It’s challenging enough starting a new business, let alone creating a new category no one knows anything about. There was no benchmark for it. I had no idea how it was going to be received.”
But as they say, when one door closes another one opens and as fate would have it Jane moved to the Gold Coast and was offered a job through a friend, selling high-end jewellery. It was during this time she met her future business partner and jeweller Dietmar Gorlich who first introduced her to the idea of diamond simulants, but she was far from convinced.
“I said, ‘Are you joking, women are not going to wear that’. I was working in the high-end of the industry, I was going to Versace balls and wearing millions of dollars of jewellery.
“But then a lot of things happened during the next 12 months. I had a better understanding of the industry and I could see what diamonds meant to women and how those who couldn’t afford them felt less than. I discovered that only about nine per cent of women around the world could afford to buy the beautiful diamonds we were selling and that was when I had a lightbulb moment, it was when I got full clarity of what I needed to do, I wanted to even the playing field.”
Jane partnered with Dietmar and her business was born.
So what exactly are diamond simulants I hear you ask?
According to Jane, modern diamond simulants are not detectable to the naked eye and have come a long way from the old cubic zirconias we were introduced to in the ‘70s.
“Back then they would break down and go milky and they didn’t realise the cutting of the stone was more important than the colour and clarity. If it is not cut to the ideal proportions it cannot sparkle.
“Since then, there have been advancements in technology and in the mineral base which is zirconium oxide. The same heat required to create a diamond underground is replicated in the lab to create the diamond simulants, similar as a synthetic ruby or sapphire is made.”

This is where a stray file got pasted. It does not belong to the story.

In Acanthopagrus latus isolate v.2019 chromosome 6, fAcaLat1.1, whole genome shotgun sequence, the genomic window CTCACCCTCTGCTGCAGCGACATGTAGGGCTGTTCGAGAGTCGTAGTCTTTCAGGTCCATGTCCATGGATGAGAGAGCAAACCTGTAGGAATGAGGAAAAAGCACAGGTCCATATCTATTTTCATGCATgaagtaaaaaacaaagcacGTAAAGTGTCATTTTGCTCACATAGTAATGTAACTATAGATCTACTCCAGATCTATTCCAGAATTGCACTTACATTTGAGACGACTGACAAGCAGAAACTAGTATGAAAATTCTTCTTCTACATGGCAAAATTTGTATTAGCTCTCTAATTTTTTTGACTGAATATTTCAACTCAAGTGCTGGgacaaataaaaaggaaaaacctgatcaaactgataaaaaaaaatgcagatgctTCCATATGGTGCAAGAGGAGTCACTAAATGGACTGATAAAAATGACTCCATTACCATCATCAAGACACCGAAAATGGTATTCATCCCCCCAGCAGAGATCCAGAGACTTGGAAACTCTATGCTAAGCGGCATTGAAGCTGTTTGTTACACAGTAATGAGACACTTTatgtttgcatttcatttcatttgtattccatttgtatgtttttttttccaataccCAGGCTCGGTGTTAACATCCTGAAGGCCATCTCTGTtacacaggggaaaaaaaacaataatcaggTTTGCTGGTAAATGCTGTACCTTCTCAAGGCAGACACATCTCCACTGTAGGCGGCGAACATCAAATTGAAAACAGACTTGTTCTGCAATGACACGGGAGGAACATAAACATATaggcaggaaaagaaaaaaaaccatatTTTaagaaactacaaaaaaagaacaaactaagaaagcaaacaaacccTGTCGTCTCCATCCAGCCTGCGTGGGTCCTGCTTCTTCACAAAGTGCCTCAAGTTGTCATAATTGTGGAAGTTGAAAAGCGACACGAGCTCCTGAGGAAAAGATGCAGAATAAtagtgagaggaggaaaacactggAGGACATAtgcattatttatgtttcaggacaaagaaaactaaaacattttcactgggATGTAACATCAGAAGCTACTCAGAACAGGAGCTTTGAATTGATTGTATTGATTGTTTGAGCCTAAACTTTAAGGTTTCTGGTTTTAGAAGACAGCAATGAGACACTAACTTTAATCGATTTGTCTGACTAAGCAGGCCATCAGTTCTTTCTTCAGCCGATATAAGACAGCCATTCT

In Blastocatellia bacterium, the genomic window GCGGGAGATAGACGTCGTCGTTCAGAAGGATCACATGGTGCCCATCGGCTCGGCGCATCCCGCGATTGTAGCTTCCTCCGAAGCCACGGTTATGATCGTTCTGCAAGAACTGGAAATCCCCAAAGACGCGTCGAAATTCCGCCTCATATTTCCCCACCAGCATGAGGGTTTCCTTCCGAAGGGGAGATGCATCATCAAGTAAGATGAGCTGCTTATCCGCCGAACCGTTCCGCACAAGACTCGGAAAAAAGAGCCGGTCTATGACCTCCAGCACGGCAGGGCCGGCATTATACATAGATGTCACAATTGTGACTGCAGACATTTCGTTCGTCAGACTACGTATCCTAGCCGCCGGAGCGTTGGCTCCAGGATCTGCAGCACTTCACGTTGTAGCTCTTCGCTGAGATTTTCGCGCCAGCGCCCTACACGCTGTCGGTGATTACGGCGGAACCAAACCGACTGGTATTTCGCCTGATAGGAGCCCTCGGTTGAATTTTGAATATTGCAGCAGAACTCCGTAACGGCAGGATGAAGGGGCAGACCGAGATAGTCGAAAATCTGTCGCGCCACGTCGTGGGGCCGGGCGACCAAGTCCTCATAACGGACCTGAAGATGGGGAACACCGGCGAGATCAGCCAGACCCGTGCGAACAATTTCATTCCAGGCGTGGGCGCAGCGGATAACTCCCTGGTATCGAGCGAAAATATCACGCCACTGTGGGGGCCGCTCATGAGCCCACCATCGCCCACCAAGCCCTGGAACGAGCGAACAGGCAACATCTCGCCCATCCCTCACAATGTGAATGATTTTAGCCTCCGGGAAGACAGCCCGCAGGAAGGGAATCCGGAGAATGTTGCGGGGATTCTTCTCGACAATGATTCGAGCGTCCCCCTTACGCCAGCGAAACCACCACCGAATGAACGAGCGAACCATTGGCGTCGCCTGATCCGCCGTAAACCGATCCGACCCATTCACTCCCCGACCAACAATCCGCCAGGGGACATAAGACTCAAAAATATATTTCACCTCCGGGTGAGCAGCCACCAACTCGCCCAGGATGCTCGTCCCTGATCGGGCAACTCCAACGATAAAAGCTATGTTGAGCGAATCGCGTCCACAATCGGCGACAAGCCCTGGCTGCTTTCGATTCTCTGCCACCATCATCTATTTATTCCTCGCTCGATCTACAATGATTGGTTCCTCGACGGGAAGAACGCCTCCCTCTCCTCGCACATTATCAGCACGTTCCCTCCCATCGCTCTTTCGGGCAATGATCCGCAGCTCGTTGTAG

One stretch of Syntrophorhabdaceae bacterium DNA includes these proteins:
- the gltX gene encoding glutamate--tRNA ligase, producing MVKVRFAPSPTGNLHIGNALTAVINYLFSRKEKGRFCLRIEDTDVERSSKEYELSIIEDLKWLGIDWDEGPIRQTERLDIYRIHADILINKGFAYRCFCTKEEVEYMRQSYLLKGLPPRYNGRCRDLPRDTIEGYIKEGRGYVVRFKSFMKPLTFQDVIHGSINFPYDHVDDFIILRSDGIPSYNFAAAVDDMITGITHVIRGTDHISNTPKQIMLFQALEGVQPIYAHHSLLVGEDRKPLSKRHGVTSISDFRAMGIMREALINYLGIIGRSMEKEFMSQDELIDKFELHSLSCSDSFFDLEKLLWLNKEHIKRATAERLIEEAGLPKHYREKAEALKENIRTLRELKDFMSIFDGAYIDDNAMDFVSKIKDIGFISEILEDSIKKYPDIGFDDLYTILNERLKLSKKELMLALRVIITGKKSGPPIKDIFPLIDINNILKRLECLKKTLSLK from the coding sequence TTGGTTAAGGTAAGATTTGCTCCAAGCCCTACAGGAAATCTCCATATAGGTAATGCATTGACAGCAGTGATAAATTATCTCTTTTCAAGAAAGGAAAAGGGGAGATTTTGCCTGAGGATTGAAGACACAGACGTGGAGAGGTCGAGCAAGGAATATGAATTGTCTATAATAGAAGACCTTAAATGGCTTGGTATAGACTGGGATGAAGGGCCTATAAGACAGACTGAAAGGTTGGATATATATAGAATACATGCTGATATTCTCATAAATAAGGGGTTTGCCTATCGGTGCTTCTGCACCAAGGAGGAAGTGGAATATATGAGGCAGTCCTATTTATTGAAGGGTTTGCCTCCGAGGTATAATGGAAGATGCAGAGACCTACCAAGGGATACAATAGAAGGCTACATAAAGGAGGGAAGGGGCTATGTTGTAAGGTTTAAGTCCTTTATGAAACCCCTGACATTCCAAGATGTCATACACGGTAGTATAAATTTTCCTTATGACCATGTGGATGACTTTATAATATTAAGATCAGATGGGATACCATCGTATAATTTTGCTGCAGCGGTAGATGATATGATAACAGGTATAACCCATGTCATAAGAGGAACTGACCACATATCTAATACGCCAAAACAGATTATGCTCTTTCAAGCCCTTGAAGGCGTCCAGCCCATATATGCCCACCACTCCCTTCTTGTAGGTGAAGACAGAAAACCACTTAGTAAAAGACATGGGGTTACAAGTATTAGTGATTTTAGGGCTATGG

But despite her success, Jane has also had her fair share of challenges along the way including the GFC, which took a big toll on the business.
“We got hit by the gold market even before the GFC. We are forever driven by gold and the dollar and they tend to stay in sync most of the time but it went way out of kilter in 2007 and had a massive effect on us,” says Jane.
“Then the GFC hit, combined with increasing rent prices, reduced margins, high labour and utility costs and lower volume, it was the perfect storm.”
But like all good business owners worth their salt, Jane and her team have ridden the storm and come out the other end.
“You just have to make bigger and better decisions. Cutting margins and cutting profit is just what you do in business as it goes up and down. Success is not a straight line.”
And there have been some valuable lessons learnt along the way.
“You need to be really really passionate about what you want to do and I know that’s a bit of a cliché but if you’re not you are never going to get past the hard bits because there will be nothing else driving you. If you make it just about money it won’t happen.
“Also, you must surround yourself with people who do it better than you. It was the one part of Richard Branson’s book I didn’t follow early on. I was challenged by colleagues who I thought were better than me. If I look back on my life, I thought I was stupid so I felt I had to prove myself and nothing was ever good enough. I was intimidated by people who were smarter than me. Of course I have worked on this and I thankfully no longer suffer from this illusion, I just admire them.”
Jane is as passionate today as she was 16 years ago about her business, with plans to have 100 stores by 2025.
“I still absolutely love what I do. I’m continually inspired by the confidence and sense of being valued women get when they leave the store with the jewellery of their dreams. What was once unobtainable can now be a reality for them.”
Sounds like Jane’s found the secret to success. Shhhh!